Driving the fixation process, is a fixative agent. There are several criteria that can and should be used when selecting the proper fixative. First, a general or routine fixative could be used when demonstrating general morphology. Should specific cell types of cell constituents need to be demonstrated, special fixatives can and should be used to preserve these structures. For example, there are fixatives specifically recommended for dense tissue, called fix-all. Lastly, the choice of fixative must be compatible with later staining steps. For example, Immunohistochemistry vs. routine staining. In IHC, you will want to avoid or limit the time in formalin, which could inadvertently mask the antigen, generating a potentially false negative outcome.
What are some of the properties of a good fixative? It should penetrate cells rapidly, as fixation works from the outside in. When specifically speaking about fatty specimens, it often helps to cut them open and make sure that it has multiple points of entry into that specimen, so the middle and outer edges get fixed equally.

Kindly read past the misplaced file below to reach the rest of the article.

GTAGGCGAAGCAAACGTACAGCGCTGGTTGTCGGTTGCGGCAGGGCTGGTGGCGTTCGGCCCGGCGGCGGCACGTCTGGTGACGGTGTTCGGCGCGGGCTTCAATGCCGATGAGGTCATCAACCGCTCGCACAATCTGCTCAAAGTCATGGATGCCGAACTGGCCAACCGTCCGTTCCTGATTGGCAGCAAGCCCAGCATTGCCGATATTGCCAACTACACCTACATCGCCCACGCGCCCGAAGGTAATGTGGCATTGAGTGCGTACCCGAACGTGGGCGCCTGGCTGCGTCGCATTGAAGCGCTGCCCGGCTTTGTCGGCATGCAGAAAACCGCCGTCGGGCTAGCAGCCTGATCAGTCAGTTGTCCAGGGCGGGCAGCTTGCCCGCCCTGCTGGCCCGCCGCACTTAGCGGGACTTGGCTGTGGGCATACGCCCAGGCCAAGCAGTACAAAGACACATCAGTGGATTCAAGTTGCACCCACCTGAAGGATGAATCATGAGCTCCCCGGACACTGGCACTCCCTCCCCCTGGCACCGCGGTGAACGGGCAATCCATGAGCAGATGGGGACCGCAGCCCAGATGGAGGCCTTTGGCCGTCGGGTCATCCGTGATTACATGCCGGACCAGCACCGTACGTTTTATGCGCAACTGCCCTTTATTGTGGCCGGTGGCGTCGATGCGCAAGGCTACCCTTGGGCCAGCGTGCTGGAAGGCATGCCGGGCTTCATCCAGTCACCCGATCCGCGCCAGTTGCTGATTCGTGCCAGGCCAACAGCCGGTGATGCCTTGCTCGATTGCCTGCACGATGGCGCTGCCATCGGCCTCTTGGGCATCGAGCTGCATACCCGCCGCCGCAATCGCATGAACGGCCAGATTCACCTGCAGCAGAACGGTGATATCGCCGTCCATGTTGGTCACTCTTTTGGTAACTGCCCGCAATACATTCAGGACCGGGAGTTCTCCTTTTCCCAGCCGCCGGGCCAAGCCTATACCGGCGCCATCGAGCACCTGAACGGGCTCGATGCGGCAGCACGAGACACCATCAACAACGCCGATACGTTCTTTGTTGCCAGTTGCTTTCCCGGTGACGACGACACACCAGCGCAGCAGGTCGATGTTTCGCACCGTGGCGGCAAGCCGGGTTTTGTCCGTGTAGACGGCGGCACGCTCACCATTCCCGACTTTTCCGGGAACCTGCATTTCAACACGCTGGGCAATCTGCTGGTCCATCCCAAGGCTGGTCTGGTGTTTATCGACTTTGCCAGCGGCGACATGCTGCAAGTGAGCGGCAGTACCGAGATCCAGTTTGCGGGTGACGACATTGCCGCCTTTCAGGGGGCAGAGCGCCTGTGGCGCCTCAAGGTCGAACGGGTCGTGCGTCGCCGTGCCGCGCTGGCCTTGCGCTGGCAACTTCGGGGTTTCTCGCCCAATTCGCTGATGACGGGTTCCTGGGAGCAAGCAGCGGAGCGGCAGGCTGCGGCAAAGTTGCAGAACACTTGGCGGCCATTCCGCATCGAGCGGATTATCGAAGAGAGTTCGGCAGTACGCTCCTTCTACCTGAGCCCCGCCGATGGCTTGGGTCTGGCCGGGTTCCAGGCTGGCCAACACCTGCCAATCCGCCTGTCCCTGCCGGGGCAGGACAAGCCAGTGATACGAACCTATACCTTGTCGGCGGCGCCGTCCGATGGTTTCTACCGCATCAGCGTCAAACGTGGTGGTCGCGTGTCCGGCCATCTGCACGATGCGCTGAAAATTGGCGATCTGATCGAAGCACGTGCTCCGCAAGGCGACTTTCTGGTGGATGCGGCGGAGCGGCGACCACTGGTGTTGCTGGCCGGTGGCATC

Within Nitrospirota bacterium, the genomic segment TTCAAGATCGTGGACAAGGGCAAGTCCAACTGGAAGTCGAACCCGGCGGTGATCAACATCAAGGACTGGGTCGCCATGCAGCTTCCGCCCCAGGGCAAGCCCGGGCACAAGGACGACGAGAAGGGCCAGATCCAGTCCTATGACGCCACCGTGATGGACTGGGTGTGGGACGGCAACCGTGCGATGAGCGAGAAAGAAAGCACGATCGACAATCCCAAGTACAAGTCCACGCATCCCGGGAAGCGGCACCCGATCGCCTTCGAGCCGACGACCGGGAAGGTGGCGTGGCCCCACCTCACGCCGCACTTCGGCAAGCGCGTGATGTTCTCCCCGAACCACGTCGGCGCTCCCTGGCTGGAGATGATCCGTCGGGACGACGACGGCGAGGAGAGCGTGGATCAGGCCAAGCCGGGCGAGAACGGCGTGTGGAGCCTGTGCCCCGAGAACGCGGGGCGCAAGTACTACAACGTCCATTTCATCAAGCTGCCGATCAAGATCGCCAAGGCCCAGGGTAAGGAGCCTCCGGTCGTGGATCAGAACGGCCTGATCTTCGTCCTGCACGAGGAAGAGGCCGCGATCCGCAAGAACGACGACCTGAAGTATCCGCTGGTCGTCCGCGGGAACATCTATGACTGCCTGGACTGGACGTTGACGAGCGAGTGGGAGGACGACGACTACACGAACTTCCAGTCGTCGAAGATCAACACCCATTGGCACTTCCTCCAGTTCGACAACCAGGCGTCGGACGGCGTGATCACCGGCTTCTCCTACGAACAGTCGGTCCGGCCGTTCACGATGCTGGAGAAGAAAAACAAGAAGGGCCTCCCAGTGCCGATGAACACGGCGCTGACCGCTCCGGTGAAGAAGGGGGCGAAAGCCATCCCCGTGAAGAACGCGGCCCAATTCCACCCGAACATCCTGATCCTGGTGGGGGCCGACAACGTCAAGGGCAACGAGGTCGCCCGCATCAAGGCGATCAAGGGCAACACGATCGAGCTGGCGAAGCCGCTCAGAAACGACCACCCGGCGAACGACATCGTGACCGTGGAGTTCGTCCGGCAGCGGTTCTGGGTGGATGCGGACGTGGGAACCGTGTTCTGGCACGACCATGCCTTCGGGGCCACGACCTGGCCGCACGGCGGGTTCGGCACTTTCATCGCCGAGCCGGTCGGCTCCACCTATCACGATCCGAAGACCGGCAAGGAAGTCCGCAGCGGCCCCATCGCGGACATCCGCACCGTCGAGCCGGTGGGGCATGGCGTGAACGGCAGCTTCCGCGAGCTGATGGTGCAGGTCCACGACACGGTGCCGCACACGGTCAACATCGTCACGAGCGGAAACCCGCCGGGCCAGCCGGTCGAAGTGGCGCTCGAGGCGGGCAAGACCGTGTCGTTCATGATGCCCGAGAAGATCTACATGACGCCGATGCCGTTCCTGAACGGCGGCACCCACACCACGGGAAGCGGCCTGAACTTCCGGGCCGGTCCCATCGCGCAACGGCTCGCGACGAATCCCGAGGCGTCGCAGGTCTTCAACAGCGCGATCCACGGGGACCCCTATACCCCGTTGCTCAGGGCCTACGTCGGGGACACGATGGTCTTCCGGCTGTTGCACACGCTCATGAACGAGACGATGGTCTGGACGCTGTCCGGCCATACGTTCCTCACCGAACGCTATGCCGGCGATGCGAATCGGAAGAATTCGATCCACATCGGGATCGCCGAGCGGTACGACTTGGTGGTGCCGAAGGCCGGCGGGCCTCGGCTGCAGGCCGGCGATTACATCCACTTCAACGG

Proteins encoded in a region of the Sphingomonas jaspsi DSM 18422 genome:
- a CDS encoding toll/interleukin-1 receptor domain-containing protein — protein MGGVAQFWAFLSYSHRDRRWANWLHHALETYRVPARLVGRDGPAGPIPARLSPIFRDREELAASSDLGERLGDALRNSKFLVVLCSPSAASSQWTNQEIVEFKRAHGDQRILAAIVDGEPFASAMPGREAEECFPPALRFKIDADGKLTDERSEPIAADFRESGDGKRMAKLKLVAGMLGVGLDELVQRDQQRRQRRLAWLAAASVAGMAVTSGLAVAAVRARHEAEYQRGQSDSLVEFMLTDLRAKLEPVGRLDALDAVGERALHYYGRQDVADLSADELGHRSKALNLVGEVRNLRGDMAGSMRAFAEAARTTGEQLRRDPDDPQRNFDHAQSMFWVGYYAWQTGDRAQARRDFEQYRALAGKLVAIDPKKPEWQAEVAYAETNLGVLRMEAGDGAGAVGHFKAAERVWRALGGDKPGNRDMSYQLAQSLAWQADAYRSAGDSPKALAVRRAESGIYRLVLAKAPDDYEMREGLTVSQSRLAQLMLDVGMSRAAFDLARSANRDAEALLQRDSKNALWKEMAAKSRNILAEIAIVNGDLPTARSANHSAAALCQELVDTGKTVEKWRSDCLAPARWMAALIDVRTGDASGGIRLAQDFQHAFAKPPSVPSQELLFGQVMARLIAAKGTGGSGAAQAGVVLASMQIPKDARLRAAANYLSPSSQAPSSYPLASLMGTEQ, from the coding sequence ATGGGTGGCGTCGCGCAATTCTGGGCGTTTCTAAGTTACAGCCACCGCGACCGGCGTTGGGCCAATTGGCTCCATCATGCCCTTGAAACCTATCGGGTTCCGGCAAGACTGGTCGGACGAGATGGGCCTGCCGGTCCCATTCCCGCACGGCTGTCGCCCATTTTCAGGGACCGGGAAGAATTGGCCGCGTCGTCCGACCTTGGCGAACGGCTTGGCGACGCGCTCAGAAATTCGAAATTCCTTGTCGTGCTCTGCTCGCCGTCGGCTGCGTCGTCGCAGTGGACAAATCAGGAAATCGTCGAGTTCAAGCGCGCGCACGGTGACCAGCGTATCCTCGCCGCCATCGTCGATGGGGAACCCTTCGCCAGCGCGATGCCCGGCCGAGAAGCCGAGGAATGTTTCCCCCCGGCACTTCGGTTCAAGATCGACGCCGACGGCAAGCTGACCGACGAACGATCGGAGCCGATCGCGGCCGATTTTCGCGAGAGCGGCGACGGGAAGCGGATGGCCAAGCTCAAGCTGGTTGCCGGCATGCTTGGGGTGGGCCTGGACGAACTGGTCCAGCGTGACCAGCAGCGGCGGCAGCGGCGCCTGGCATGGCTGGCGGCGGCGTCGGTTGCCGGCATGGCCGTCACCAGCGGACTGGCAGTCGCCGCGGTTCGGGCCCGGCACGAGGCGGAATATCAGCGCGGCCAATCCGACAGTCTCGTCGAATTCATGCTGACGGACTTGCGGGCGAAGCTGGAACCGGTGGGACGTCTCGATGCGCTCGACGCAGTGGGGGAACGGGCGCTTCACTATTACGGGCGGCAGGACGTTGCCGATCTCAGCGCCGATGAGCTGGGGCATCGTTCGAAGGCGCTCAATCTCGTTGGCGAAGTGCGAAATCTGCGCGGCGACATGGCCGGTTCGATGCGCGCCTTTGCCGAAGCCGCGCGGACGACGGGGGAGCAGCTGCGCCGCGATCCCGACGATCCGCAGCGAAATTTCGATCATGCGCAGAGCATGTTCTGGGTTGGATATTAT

When dealing with fatty or elongated tissue, thin pieces of cork, stapled to fatty tissue can be used to immobile the tissue, ensuring that the fixative can penetrate the tissue evenly. The cork prevents curling and uneven fixation throughout the tissue.
For reference, here is an image that highlights what can possibly happen when a large specimen isn’t fixed properly as a result of poor grossing practice. Please take a look at the picture on the right-hand side and there’s a little blue box.
What’s important is the pinkish area at the top of the uterus. The area is pink because it was not properly fixed. This could lead to an all too familiar conversation that goes something like this…
You are in the laboratory and you are approached by a pathologist. The pathologist brings you a slide, and states that everything is beautiful on this slide, except for one thing in one particular area. Then, you get the dreaded question, “why doesn’t this area look right? There’s a lot of distortion. The tissue doesn’t look fixed. I’m not sure how or why, because the rest of the slide looks so good.”